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Smoking 420...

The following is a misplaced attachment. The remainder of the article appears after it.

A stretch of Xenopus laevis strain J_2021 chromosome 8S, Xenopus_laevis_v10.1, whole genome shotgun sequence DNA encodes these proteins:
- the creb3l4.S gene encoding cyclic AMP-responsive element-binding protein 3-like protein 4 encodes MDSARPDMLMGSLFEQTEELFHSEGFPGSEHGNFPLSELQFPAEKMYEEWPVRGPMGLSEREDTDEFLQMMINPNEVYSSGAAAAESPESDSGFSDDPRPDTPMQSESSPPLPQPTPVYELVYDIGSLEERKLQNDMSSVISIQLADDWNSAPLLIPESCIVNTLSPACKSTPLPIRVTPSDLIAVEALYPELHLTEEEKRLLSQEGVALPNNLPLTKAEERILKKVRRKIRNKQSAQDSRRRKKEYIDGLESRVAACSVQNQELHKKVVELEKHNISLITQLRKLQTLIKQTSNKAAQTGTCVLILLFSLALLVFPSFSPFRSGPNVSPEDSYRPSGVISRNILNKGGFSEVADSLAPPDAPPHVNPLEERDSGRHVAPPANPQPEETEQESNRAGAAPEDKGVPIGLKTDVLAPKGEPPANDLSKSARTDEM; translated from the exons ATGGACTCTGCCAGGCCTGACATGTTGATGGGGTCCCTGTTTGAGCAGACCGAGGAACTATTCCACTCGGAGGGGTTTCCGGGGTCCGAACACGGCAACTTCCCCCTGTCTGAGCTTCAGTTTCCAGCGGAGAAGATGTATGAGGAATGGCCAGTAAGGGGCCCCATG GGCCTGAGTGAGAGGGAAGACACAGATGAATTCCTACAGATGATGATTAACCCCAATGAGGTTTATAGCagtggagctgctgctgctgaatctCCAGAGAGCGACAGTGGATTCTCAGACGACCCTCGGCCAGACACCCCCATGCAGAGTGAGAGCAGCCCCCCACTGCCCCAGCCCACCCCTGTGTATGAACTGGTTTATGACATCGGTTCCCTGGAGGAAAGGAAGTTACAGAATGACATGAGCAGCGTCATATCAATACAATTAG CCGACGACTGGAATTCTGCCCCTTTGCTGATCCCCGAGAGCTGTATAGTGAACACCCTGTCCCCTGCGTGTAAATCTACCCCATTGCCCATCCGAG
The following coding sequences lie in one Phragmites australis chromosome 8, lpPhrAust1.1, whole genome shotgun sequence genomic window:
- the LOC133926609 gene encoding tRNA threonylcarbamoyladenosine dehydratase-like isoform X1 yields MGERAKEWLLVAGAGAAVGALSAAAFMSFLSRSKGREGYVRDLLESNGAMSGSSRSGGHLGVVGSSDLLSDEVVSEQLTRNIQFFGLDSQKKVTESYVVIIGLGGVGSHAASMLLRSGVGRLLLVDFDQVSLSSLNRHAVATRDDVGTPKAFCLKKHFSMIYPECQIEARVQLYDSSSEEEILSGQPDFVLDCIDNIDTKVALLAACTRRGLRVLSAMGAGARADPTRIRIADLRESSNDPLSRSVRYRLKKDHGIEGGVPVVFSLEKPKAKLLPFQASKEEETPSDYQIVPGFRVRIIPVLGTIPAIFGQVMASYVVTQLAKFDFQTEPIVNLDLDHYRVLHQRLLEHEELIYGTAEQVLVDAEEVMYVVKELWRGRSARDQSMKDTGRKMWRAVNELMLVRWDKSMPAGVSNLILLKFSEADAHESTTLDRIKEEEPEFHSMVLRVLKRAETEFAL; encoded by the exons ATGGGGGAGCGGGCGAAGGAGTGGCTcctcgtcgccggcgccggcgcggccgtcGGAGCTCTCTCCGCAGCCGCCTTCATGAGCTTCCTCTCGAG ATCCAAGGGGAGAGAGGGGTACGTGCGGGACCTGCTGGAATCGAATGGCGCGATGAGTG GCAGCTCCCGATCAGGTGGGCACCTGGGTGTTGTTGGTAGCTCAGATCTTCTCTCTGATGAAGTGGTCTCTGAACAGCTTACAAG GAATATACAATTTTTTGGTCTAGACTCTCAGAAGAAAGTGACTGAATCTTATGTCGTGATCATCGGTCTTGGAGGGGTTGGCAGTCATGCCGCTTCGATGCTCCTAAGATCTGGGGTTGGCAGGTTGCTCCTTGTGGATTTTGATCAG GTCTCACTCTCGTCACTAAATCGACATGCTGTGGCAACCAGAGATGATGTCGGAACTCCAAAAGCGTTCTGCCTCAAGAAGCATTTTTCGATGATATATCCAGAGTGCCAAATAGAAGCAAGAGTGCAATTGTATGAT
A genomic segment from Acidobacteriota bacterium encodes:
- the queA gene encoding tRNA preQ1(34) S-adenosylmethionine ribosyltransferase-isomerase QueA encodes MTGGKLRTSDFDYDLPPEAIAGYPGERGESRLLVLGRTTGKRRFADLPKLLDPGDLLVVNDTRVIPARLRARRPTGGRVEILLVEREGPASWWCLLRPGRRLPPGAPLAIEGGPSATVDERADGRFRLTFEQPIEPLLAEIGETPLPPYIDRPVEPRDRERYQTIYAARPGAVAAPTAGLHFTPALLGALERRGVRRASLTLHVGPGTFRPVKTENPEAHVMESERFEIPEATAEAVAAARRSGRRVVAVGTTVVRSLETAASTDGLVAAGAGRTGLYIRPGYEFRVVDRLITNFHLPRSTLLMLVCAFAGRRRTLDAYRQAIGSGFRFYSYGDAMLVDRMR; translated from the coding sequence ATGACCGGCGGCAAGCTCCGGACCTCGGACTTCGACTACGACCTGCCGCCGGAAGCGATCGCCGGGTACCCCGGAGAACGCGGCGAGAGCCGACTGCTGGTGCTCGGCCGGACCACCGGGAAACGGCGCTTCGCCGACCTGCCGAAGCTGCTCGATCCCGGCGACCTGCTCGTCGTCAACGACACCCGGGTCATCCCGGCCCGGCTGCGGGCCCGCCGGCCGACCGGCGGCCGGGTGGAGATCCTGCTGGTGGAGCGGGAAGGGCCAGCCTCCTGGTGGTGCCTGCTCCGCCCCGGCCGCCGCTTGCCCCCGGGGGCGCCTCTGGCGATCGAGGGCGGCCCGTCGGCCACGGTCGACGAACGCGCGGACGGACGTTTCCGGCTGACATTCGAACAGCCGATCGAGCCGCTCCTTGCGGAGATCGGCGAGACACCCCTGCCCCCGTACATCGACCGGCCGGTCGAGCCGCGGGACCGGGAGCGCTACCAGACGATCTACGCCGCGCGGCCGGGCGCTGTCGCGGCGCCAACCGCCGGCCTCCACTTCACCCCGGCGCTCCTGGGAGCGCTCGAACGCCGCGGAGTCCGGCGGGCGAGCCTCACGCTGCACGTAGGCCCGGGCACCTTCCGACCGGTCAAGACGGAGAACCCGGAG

We are back and what a difference a fortnight makes... Many investors are wondering what happened to their portfolio and what to  about it... While most “core” equity markets seesawed, holding their ground for most of the summer despite several dominos falling across EM markets, this situation deteriorated last week with the Dax and Cac40 breaking key bearish technical signals (German car makers printed new lows and French luxury values were shaken a little from their pedestal). Although losses remained contained last week, US stocks started to sputter as well, after serving as a “hedge” against everything else that went wrong during the entire summer... More dispersion materialized among US tech names, with Facebook and the chip sector leading on the downside but with the rest of the tape remaining obnubilated by Amazon and its USD1trn dollar market cap “attraction”. EM in particular was a never-ending bloodbath so far (stocks, bonds and currencies!), brought to its nadir by D. Trump hammering down on Turkey and most recently South Africa aggravating in both cases idiosyncratic domestic problems. By raising the specter again of US tariffs, D. Trump was also instrumental in causing a technical breakdown in European markets as he zeroed in on the German car industry, promising tariffs just weeks after a meeting with JC. Juncker where fears about an escalating trade war had been allayed. What took investors by surprise is that the US President turned down (tweeted away) a European proposal to scrap all tariffs on cars (possibly extending beyond those) which was nothing other than D. Trump’s own proposal. Perhaps he realized why Europeans like European cars (which are the same reasons why Americans like them to) and why his recent behavior will only increase the social pressure on European consumers not to oblige and buy US cars. The engulfing market logic remains that America will be made great again by making everybody else rapidly worse (even as half of the S&P earnings come from abroad), imposing sanctions snowballing into currency crises here, denouncing trade agreements that cause relative stock markets underperformance there , and raising the specter of tariffs everywhere else to the putative sole benefit of the US economic growth (still imposing a considerable consumer tax hikes to the US consumer in the end). According to a BoA survey published a couple of weeks ago, international investors have never been as overweighed US stocks as they are now, at the same time as valuation are historically stretched. This overvaluation is the least of investors’ concerns as suggested by the momentous momentum running behind US momentum shares...until very recently (a shift was attempted into value shares early last week). Notwithstanding the above and as we look around the victims of the otherwise unfolding stealth world equity bear market (most non-US indices now trade below their 50d and 200d ma), the marginal decline in broad US indices last week deserves some notice. Friday’s bearish tech story was a 7% decline for Tesla, on the heels of Elon Musk giving a controversial interview in which he smoked pot (420...). Tesla's Chief accounting officer also quit after one month on the job, followed by Tesla's HR head saying that he would not return from a leave. With pro cyclical corporate tax cuts leading to accelerated share buyback and self-feeding stock prices’ gains, Trump’s popularity outside the US may be fading fast but beyond institutional investors historic overweighed exposure to US stocks, we are hearing that NYC taxi drivers are now bragging again about new all-time highs for US tech stocks which has to be reminded as a consistent contrarian indicator. Elsewhere, precious metals performed as if they were not precious at all again, in particular silver. Gold nonetheless regained some poise over the past week, supported by signs of rising US wage pressure, a fading US stock market momentum and above all, some extreme readings of bearish speculative positioning. Call us stubborn (which we are in a way on the matter of believing gold to be a safe haven of choice), but we still believe that seeing commercials turning net long (and speculative shorts being very short) is supportive and might herald a bottoming out, for gold, silver and demolished gold shares. The gold/silver ratio also hovered around all-time highs amidst continued weakness for industrial metals (which along with a continued flattening of the yield curve spells caution on world growth). The bear case logic for precious metals is that EM countries (Turkey and Russia) would want to sell some gold. We just do not buy this argument (gold is instead returning as a means of payment in trade relations) and are more of the opinion that the precious metals complex is under intense algo selling pressure which will be unwound with a bang. Bitcoin fell over the week end after bitcoin veteran said that it was dependent on marketing and trying to get wider adoption, but "that strategy is getting close to hitting a dead end." The dollar strengthened again on Friday as the strong job number drove expectations that the Fed will keep hiking rates. (despite the blame job of the US President). The COT report showed all longs have been purged in EURUSD. EURCHF remained at its lowest levels since .... near 1.1200 with CHF still smelling a rat somewhere that all is not well in the global economy. Not inconsistently, EURUSD had been supported earlier in the week by good news from Italy which also helped bank shares recouping some of this year’s strong underperformance as the country seems willing to adhere to fiscal responsibility in this month’s budget exercise. Last Friday’s strong job report and moderate labor cost pressure prevented bonds to serve as a safe haven although the EM FX rout continued for the most part. Immediate dangers ahead are geopolitical risks (Syria) and the growing realization of a dysfunctioning US administration after an op-ed revealed the erratic behavior of the President, and his further pushing on trade tariff pedal. Trump said Friday he’s willing to slap tariffs on an additional $267 billion in Chinese goods, on top of duties of $200 billion in imports he is already considering which essentially would cover all US imports from China. ————- This is a delayed and abbreviated version of our premium subscription-based report published ahead of the US and European session every day. For a timely and up to date detailed global markets commentary, a comprehensive suite of market reports with global tactical model portfolios and daily insight, join a free trial to our premium research or contact us. Discounts may apply for both private and professional subscription plans. 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The content and views expressed in this report represents the opinions of Marc Bentin and should not be construed as guarantee of performance with respect to any referenced sector. We remind you that past performance is not necessarily indicative of future results. Although BentinPartner llc believes the information and content included in this report have been obtained from sources considered reliable, no representation or warranty, express or implied, is provided in relation to the accuracy, completeness or reliability of such information. This blog is also not intended to be a complete statement or summary of the industries, markets or developments referred to in the blog. #DollarIndex @federalreserve #ForexMarket #ForexNews #USD #USTreasuries #TradeWars #Markets